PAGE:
For many growing businesses, there comes a time when their existing office space no longer suits their needs and they need to move to a new one. You can’t just rush into the first property within your budget, though. Before you sign a long-term contract with a commercial property owner, it’s important to think through certain details about your employees, your growth goals and your overall company structure.
According to members of Forbes Real Estate Council, here’s what business owners need to consider when they’re seeking a new office space. Follow their advice to ensure that the space you choose not only works for your budget and business goals, but for your team members, too.
Commercial real estate experts weigh in.ALL PHOTOS COURTESY OF FORBES COUNCILS MEMBERS.
1. Building Amenities
Office space has become a recruiting tool. Landlords are stepping up and offering creative amenities to their tenants. Now smaller companies can offer perks that were once exclusively available to the larger companies with corporate campuses. By officing in buildings with onsite daycare, dry cleaning, gyms, green spaces, cafes, etc., tenants can feature these amenities as a recruiting tool. – Bethany Babcock, Foresite Commercial Real Estate
2. Fine-Print Terms You Agree With
A mentor told me years ago that “no good entrepreneur ever rented an office too big.” As the company has grown, we always look for multiple bathrooms, a two to four-year lease, no personal guarantees, ability to sub-lease and, last but not least, ability to bring animals in. – Joshua Fraser, Data Nerds
3. Employee Commute Time
All businesses using real property as an integral component to their businesses should determine the commute time their employees will have to be at their optimum performance. It also helps you know the labor pool you can draw from in relation to your facility. How you plan to grow or contract must be considered here also. It helps with lease strategy and space acquisition, etc. – Michael J. Polk, Polk Properties / Matrix Properties
4. How A Space Reflects Your Culture
Are you going to be following the old office model or are you wanting to create a team culture of open office space with no closed doors? Many successful CEOs are opting out of the traditional landscape of closed doors and depressing cubicles. The important thing when choosing a space is making sure its all on one floor as we can all agree time is money and tackling stairs or elevators waste it. – Chris Ryan, BEYOND Properties Group / eXp Realty
5. Growth Accommodation
Two factors are often overlooked when finding office space are future growth and culture. Growth is hard to predict but you don’t want to outgrow your space. Look for 20% larger than you need. Next is culture. Do your employees need a quiet space to make calls? Big tables for collaboration? Everyone appreciates a break room. Consider the culture of your office and how the space will play a role. – Katie Brown, Together For Vets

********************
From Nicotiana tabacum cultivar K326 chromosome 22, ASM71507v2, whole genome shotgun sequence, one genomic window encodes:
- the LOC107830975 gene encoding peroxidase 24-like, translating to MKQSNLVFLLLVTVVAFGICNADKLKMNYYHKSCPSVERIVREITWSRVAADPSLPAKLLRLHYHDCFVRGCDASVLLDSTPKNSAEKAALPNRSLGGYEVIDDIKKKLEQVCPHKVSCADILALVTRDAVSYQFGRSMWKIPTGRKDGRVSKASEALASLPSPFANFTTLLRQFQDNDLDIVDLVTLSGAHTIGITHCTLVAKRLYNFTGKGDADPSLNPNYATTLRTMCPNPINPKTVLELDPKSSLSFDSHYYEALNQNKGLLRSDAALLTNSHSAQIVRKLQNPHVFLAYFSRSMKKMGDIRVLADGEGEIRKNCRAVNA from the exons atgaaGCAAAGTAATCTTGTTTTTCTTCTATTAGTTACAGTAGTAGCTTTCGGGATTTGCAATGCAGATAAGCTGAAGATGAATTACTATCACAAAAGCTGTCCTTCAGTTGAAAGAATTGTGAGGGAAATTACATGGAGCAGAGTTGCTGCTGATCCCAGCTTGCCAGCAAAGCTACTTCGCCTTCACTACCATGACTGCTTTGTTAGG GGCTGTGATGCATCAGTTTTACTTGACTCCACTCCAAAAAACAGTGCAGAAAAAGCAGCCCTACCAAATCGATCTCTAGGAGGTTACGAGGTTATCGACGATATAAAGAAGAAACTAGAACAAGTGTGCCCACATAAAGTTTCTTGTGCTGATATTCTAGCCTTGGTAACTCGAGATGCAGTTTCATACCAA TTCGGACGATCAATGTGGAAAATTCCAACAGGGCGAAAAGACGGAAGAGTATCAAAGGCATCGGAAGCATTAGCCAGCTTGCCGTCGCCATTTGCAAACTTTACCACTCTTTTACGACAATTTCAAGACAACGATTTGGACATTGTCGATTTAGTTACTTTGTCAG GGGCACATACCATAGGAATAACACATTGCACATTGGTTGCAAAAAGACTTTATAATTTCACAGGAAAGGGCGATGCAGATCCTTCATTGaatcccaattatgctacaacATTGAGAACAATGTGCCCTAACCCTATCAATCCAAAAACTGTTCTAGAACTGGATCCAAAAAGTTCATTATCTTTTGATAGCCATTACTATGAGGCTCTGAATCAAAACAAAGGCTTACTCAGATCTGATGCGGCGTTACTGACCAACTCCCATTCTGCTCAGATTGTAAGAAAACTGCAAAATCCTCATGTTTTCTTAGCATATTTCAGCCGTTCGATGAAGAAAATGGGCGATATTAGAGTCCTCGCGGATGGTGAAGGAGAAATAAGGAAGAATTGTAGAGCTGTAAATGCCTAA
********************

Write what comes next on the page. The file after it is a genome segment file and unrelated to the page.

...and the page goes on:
6. A Good Walking Neighborhood
When looking at a new office space, the biggest consideration needs to be the commute times of your employees. You should map out the home addresses of where your employees live to check what their average commutes will look like if you move. Also, it’s important to look for company locations within walking distance to restaurants, gyms, etc. — you don’t want your office to exist in a vacuum – Nathaniel Kunes, AppFolio Inc.
7. Appropriate Spaces For Employee Movement
Our tech people need an environment that allows them to move around during the day for their physical well-being. This means we use a movable desktop. During the day you can sit, stand, whatever works for them. There must be a quiet environment for concentration while at the same time, an inviting conference room equipped with telecommunications. Also consider room for a foosball table! – Rita Santamaria, Champions School of Real Estate
8. A Variety Of Open And Private Spaces
Keep in mind that the “open working space concept” might be great for building rapport within a team, but long-term employees tend to get frustrated by the distractions from a completely open working space and the lack of productivity. Allow for private spaces for calls, to dial in and get work done on a tight timeline as well as open areas to work as a team. – Megan Jumago-Simpson, Keller Williams Realty Portland Premiere
9. Whether Your Existing Lease Can Be Altered To Suit Your New Needs
First, have an open conversation with your property manager. Often they will have something available that they are already managing and/or will make a deal for your existing lease terms. Always stay alert to what is going on in your local commercial real estate market. Do you need the new office? It can actually help with creativity and growth if you offer employees the ability to work from home. – Elliot Bogod, Broadway Realty
10. Potential Costs If You Grow Or Downsize
Be prepared for two scenarios. First, if you grow faster than planned, will your new space grow with you? At what cost? Second, if you need to downsize (it happens), can you minimize the associated costs? You may be able to mitigate costs in both scenarios by having employees work remotely and hiring contractors. Hope for the best and plan for the worst. – Dave Zirnhelt, Snap Up Real Estate
11. Your Company Identity And Employee Work Styles
Who are you as a company? What is your identity? What are your values? Take into consideration all of these things when considering office space. Find a location that will stay true to your brand identity and values, but also accommodate the work style of your employees. Sometimes open concept or co-op work spaces are great for some while others prefer traditional space. Self-awareness is key. – Brian Lawton, Property Revival Realty